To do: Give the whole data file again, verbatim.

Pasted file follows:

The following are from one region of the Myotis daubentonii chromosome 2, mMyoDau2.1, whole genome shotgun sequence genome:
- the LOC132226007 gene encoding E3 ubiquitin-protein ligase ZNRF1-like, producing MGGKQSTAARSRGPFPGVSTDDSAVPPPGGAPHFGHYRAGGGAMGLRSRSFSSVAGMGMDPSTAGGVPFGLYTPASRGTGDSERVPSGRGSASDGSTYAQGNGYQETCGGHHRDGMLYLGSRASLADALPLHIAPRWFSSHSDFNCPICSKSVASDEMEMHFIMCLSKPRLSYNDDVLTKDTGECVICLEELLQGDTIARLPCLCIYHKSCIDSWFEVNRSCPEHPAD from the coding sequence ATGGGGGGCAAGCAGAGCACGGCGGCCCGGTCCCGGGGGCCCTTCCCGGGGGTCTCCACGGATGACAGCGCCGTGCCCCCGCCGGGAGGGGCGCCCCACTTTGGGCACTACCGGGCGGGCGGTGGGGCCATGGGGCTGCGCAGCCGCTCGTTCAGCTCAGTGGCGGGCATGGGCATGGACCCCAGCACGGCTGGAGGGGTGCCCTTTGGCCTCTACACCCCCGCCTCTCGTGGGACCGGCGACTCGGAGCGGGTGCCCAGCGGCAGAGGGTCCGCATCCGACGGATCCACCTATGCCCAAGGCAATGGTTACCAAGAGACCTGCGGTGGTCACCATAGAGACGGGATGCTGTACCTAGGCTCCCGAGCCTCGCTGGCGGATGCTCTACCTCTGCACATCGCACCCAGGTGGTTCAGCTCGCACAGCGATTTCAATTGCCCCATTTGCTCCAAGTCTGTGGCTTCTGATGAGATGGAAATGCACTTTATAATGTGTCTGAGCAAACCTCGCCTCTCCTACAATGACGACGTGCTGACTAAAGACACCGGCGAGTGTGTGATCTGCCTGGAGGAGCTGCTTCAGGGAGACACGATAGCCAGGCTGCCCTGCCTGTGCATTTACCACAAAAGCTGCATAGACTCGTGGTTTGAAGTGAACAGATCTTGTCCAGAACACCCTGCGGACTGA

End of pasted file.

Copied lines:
The following are from one region of the Myotis daubentonii chromosome 2, mMyoDau2.1, whole genome shotgun sequence genome:
- the LOC132226007 gene encoding E3 ubiquitin-protein ligase ZNRF1-like, producing MGGKQSTAARSRGPFPGVSTDDSAVPPPGGAPHFGHYRAGGGAMGLRSRSFSSVAGMGMDPSTAGGVPFGLYTPASRGTGDSERVPSGRGSASDGSTYAQGNGYQETCGGHHRDGMLYLGSRASLADALPLHIAPRWFSSHSDFNCPICSKSVASDEMEMHFIMCLSKPRLSYNDDVLTKDTGECVICLEELLQGDTIARLPCLCIYHKSCIDSWFEVNRSCPEHPAD from the coding sequence ATGGGGGGCAAGCAGAGCACGGCGGCCCGGTCCCGGGGGCCCTTCCCGGGGGTCTCCACGGATGACAGCGCCGTGCCCCCGCCGGGAGGGGCGCCCCACTTTGGGCACTACCGGGCGGGCGGTGGGGCCATGGGGCTGCGCAGCCGCTCGTTCAGCTCAGTGGCGGGCATGGGCATGGACCCCAGCACGGCTGGAGGGGTGCCCTTTGGCCTCTACACCCCCGCCTCTCGTGGGACCGGCGACTCGGAGCGGGTGCCCAGCGGCAGAGGGTCCGCATCCGACGGATCCACCTATGCCCAAGGCAATGGTTACCAAGAGACCTGCGGTGGTCACCATAGAGACGGGATGCTGTACCTAGGCTCCCGAGCCTCGCTGGCGGATGCTCTACCTCTGCACATCGCACCCAGGTGGTTCAGCTCGCACAGCGATTTCAATTGCCCCATTTGCTCCAAGTCTGTGGCTTCTGATGAGATGGAAATGCACTTTATAATGTGTCTGAGCAAACCTCGCCTCTCCTACAATGACGACGTGCTGACTAAAGACACCGGCGAGTGTGTGATCTGCCTGGAGGAGCTGCTTCAGGGAGACACGATAGCCAGGCTGCCCTGCCTGTGCATTTACCACAAAAGCTGCATAGACTCGTGGTTTGAAGTGAACAGATCTTGTCCAGAACACCCTGCGGACTGA